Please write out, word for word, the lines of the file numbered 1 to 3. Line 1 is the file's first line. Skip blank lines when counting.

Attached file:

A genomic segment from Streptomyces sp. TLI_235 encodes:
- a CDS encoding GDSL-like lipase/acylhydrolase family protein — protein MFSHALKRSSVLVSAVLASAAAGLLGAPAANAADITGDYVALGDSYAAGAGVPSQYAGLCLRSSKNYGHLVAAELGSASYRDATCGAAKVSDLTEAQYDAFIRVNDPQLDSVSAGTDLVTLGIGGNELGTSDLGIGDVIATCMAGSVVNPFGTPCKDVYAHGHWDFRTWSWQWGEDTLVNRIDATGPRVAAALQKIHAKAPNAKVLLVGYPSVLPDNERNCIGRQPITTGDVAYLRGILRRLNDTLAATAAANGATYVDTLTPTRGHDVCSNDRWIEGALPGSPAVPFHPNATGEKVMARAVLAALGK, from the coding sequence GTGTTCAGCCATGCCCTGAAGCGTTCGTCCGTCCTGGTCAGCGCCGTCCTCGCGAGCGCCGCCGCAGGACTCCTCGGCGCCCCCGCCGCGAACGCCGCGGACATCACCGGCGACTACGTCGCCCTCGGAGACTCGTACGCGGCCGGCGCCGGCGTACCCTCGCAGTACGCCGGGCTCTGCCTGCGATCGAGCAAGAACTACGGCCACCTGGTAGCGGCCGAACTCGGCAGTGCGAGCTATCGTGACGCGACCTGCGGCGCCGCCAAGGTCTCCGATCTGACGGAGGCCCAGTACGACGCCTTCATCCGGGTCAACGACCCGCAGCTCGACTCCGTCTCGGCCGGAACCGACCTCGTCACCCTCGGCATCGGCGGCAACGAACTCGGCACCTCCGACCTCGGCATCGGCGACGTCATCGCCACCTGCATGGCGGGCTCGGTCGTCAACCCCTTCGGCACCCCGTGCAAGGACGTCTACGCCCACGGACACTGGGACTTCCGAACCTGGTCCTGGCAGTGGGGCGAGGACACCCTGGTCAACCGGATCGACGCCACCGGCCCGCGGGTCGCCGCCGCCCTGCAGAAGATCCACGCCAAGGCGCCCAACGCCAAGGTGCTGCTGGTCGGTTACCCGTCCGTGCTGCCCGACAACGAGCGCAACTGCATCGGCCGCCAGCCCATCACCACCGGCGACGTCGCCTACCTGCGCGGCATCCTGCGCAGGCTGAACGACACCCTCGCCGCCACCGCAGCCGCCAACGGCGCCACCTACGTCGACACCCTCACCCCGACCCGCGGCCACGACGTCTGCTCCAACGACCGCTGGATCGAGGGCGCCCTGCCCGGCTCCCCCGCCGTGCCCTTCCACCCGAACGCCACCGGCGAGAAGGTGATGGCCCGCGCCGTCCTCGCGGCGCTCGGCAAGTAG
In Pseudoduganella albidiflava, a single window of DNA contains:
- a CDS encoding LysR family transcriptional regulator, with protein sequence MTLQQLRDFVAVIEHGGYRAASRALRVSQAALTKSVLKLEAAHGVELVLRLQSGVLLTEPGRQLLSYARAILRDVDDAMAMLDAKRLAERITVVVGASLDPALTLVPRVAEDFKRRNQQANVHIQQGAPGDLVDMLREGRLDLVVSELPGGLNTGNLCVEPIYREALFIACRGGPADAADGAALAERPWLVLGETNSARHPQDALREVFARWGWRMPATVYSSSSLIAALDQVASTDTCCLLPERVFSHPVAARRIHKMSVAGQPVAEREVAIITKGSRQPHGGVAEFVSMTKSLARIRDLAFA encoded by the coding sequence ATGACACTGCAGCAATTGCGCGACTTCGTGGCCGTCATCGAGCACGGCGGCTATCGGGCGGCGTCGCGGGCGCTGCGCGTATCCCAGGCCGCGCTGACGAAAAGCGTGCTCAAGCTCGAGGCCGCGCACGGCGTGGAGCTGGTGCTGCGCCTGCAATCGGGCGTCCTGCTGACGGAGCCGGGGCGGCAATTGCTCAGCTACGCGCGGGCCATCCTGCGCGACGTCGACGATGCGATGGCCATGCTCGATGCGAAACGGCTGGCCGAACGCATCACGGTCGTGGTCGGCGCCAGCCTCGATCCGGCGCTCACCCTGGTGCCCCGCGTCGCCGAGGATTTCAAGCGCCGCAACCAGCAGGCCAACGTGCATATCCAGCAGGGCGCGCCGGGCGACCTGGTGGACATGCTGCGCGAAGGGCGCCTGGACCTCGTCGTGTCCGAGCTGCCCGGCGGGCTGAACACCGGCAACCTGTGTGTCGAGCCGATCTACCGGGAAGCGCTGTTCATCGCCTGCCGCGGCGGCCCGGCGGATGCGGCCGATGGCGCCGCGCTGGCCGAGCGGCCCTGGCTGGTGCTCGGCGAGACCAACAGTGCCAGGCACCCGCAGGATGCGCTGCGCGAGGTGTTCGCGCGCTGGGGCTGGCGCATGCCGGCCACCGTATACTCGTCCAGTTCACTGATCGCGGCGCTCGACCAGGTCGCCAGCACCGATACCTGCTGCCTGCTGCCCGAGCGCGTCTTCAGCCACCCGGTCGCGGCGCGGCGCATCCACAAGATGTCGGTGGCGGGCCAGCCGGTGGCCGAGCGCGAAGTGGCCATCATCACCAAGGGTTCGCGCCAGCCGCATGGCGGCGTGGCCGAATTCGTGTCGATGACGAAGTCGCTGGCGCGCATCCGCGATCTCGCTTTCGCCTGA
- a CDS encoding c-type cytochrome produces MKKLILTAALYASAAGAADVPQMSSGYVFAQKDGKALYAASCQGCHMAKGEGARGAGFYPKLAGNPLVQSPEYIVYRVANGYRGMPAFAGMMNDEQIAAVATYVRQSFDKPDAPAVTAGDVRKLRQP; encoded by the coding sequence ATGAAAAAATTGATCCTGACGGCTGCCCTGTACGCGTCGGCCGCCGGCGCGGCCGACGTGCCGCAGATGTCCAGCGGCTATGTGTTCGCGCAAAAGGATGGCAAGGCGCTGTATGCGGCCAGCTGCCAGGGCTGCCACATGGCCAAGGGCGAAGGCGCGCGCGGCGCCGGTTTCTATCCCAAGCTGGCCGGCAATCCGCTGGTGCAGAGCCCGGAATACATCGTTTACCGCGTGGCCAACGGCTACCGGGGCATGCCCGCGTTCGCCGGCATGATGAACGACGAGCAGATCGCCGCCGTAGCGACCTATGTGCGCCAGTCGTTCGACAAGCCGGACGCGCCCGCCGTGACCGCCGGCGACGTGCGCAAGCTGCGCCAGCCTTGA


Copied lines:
A genomic segment from Streptomyces sp. TLI_235 encodes:
- a CDS encoding GDSL-like lipase/acylhydrolase family protein — protein MFSHALKRSSVLVSAVLASAAAGLLGAPAANAADITGDYVALGDSYAAGAGVPSQYAGLCLRSSKNYGHLVAAELGSASYRDATCGAAKVSDLTEAQYDAFIRVNDPQLDSVSAGTDLVTLGIGGNELGTSDLGIGDVIATCMAGSVVNPFGTPCKDVYAHGHWDFRTWSWQWGEDTLVNRIDATGPRVAAALQKIHAKAPNAKVLLVGYPSVLPDNERNCIGRQPITTGDVAYLRGILRRLNDTLAATAAANGATYVDTLTPTRGHDVCSNDRWIEGALPGSPAVPFHPNATGEKVMARAVLAALGK, from the coding sequence GTGTTCAGCCATGCCCTGAAGCGTTCGTCCGTCCTGGTCAGCGCCGTCCTCGCGAGCGCCGCCGCAGGACTCCTCGGCGCCCCCGCCGCGAACGCCGCGGACATCACCGGCGACTACGTCGCCCTCGGAGACTCGTACGCGGCCGGCGCCGGCGTACCCTCGCAGTACGCCGGGCTCTGCCTGCGATCGAGCAAGAACTACGGCCACCTGGTAGCGGCCGAACTCGGCAGTGCGAGCTATCGTGACGCGACCTGCGGCGCCGCCAAGGTCTCCGATCTGACGGAGGCCCAGTACGACGCCTTCATCCGGGTCAACGACCCGCAGCTCGACTCCGTCTCGGCCGGAACCGACCTCGTCACCCTCGGCATCGGCGGCAACGAACTCGGCACCTCCGACCTCGGCATCGGCGACGTCATCGCCACCTGCATGGCGGGCTCGGTCGTCAACCCCTTCGGCACCCCGTGCAAGGACGTCTACGCCCACGGACACTGGGACTTCCGAACCTGGTCCTGGCAGTGGGGCGAGGACACCCTGGTCAACCGGATCGACGCCACCGGCCCGCGGGTCGCCGCCGCCCTGCAGAAGATCCACGCCAAGGCGCCCAACGCCAAGGTGCTGCTGGTCGGTTACCCGTCCGTGCTGCCCGACAACGAGCGCAACTGCATCGGCCGCCAGCCCATCACCACCGGCGACGTCGCCTACCTGCGCGGCATCCTGCGCAGGCTGAACGACACCCTCGCCGCCACCGCAGCCGCCAACGGCGCCACCTACGTCGACACCCTCACCCCGACCCGCGGCCACGACGTCTGCTCCAACGACCGCTGGATCGAGGGCGCCCTGCCCGGCTCCCCCGCCGTGCCCTTCCACCCGAACGCCACCGGCGAGAAGGTGATGGCCCGCGCCGTCCTCGCGGCGCTCGGCAAGTAG
In Pseudoduganella albidiflava, a single window of DNA contains: